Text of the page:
The Montessori Method is not about advancement, but often, parents are stuck for ideas as to how to incorporate a Montessori approach into their toddler’s environment and routine, and they turn to the Montessori Preschool (Primary) curriculum, which is intended for children 3 and up. Often, toddlers are capable of doing the “work” of early Primary lessons and it can seem puzzling to parents why others might encourage them to wait until their child is older when clearly, their child can handle it now.
But what we often see is a child who is (outwardly) mentally ready for certain aspects of the curriculum, but is not ready for some of the other challenges of the Montessori Method. They cannot sit through a lesson, they don’t want to use the materials as designed, or they are doing the work but not absorbing the concepts.
Toddlers are not meant to do Montessori Preschool — they are meant to be toddlers and do toddler activities. They need to be engaging their senses, moving their bodies (gross motor skills), and improving their communication and social skills. If I could change anything about how I approached the toddler years with Ella, I would have spent the time that I spent designing and giving lessons, providing more physical challenges and opportunities. My kid was dividing before she was catching a ball — I had things backwards.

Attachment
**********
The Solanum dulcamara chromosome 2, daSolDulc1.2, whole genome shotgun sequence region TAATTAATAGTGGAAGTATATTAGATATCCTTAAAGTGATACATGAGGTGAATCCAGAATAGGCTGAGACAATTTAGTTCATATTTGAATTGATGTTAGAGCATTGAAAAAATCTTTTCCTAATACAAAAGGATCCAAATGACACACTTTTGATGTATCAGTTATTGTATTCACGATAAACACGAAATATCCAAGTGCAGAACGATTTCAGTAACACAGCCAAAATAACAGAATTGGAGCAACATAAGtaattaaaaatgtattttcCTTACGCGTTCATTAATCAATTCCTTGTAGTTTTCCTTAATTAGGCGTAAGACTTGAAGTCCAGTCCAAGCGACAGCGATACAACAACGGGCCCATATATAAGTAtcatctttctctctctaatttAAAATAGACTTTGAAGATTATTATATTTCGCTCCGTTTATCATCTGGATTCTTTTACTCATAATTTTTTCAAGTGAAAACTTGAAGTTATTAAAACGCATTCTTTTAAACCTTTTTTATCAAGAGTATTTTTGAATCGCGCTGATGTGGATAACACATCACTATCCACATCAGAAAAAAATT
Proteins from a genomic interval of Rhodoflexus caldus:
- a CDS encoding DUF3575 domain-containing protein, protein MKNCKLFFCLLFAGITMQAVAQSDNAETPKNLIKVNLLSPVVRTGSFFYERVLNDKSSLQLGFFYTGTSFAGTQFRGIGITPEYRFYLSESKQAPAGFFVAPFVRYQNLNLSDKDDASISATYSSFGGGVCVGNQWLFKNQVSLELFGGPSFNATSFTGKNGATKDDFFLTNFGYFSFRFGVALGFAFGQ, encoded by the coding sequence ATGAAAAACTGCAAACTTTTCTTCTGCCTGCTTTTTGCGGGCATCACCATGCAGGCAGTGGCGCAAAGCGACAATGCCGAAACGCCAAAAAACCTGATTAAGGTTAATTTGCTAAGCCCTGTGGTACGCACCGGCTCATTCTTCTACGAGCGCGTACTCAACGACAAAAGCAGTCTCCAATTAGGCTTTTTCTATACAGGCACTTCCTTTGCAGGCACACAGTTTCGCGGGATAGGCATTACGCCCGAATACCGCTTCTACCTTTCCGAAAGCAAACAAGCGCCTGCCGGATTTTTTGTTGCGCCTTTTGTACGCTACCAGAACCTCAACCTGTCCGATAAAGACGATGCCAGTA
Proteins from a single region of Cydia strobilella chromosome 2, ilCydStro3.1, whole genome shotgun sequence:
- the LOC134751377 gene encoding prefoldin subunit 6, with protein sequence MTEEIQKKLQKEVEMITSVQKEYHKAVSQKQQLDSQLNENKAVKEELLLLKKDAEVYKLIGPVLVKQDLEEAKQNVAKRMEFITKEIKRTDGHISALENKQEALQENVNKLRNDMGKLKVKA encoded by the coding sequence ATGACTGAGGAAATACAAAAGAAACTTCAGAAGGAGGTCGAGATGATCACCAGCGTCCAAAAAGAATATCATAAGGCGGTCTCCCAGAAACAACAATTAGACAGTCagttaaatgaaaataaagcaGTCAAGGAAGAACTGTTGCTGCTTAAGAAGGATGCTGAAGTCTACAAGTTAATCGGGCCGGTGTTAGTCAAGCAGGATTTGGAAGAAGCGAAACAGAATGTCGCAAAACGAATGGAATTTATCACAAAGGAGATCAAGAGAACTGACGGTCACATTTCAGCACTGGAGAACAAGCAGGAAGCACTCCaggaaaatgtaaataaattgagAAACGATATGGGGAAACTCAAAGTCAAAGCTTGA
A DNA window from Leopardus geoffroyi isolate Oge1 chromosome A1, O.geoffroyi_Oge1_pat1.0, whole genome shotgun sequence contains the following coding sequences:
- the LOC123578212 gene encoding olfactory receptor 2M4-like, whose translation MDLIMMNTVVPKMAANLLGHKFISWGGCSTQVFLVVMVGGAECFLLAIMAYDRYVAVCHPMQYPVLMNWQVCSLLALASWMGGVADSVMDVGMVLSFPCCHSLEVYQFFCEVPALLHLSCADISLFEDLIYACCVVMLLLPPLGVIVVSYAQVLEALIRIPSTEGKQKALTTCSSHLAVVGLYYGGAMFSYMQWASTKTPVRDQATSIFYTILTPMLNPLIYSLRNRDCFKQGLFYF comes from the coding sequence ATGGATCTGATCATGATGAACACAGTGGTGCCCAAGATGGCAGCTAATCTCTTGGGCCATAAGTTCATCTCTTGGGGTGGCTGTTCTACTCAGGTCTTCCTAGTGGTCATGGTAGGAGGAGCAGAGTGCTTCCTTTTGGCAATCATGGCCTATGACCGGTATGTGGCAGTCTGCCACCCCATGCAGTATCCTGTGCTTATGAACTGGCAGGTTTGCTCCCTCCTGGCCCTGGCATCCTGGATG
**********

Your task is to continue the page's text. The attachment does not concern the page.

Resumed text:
Toddlers, generally, do not like to be challenged. They like the accomplishment of a task, but they are not developmentally ready for frustrations and disciplined concentration. They want to be “confirmed” in their abilities, and they are also just developing the ability to understand sequences, so remembering to do two steps for an activity is enough of a challenge without the activity itself being difficult. Activities that have room for error and are only slightly more difficult than a current “mastered” task are often good bets. (I.e., buttons might be too hard, but if they are already pulling on their shoes, try their socks. They might not be ready to pour into a cup, but they might be able to scoop.)
If a Montessori toddler resists an activity, it’s often an indication that they are just not ready for it yet, so putting it away and engaging in something a bit easier can make the day smoother. You can try a bit of encouragement, but if they are truly not interested, I would move on.
The shift toward desiring and enjoying challenging works occurs sometime between the second and forth years for most children, and you’ll see your child naturally approaching challenging activities and enjoying opportunities to learn new tasks of increasing difficulty. This is when it is most fruitful to encourage “hard work” and give lessons, and children will return to difficult tasks and materials to experiment further on their own.
What has been your experience encouraging and teaching toddlers?